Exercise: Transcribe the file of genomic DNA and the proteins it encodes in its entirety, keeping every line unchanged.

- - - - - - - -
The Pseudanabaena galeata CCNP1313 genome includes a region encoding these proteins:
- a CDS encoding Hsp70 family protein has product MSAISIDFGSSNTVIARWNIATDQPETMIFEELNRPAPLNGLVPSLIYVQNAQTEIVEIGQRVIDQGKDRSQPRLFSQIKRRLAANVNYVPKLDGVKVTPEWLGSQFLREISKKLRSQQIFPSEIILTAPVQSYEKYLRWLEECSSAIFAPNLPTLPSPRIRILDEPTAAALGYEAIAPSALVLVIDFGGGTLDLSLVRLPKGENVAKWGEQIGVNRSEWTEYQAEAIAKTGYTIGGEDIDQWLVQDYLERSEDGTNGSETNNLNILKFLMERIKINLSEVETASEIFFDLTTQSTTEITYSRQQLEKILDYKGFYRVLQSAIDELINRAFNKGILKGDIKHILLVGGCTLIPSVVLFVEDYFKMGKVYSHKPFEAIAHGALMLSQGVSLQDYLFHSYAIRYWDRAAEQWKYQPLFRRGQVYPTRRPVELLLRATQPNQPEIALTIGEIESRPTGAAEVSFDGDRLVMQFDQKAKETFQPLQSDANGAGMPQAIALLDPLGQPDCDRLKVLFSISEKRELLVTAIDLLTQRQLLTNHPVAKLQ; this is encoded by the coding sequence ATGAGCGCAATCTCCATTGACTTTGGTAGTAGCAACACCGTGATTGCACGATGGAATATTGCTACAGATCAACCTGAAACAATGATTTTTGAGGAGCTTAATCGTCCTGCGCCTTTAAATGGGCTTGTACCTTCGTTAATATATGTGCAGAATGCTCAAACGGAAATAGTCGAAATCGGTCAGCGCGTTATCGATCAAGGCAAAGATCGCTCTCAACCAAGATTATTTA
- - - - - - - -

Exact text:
The Pseudanabaena galeata CCNP1313 genome includes a region encoding these proteins:
- a CDS encoding Hsp70 family protein has product MSAISIDFGSSNTVIARWNIATDQPETMIFEELNRPAPLNGLVPSLIYVQNAQTEIVEIGQRVIDQGKDRSQPRLFSQIKRRLAANVNYVPKLDGVKVTPEWLGSQFLREISKKLRSQQIFPSEIILTAPVQSYEKYLRWLEECSSAIFAPNLPTLPSPRIRILDEPTAAALGYEAIAPSALVLVIDFGGGTLDLSLVRLPKGENVAKWGEQIGVNRSEWTEYQAEAIAKTGYTIGGEDIDQWLVQDYLERSEDGTNGSETNNLNILKFLMERIKINLSEVETASEIFFDLTTQSTTEITYSRQQLEKILDYKGFYRVLQSAIDELINRAFNKGILKGDIKHILLVGGCTLIPSVVLFVEDYFKMGKVYSHKPFEAIAHGALMLSQGVSLQDYLFHSYAIRYWDRAAEQWKYQPLFRRGQVYPTRRPVELLLRATQPNQPEIALTIGEIESRPTGAAEVSFDGDRLVMQFDQKAKETFQPLQSDANGAGMPQAIALLDPLGQPDCDRLKVLFSISEKRELLVTAIDLLTQRQLLTNHPVAKLQ; this is encoded by the coding sequence ATGAGCGCAATCTCCATTGACTTTGGTAGTAGCAACACCGTGATTGCACGATGGAATATTGCTACAGATCAACCTGAAACAATGATTTTTGAGGAGCTTAATCGTCCTGCGCCTTTAAATGGGCTTGTACCTTCGTTAATATATGTGCAGAATGCTCAAACGGAAATAGTCGAAATCGGTCAGCGCGTTATCGATCAAGGCAAAGATCGCTCTCAACCAAGATTATTTA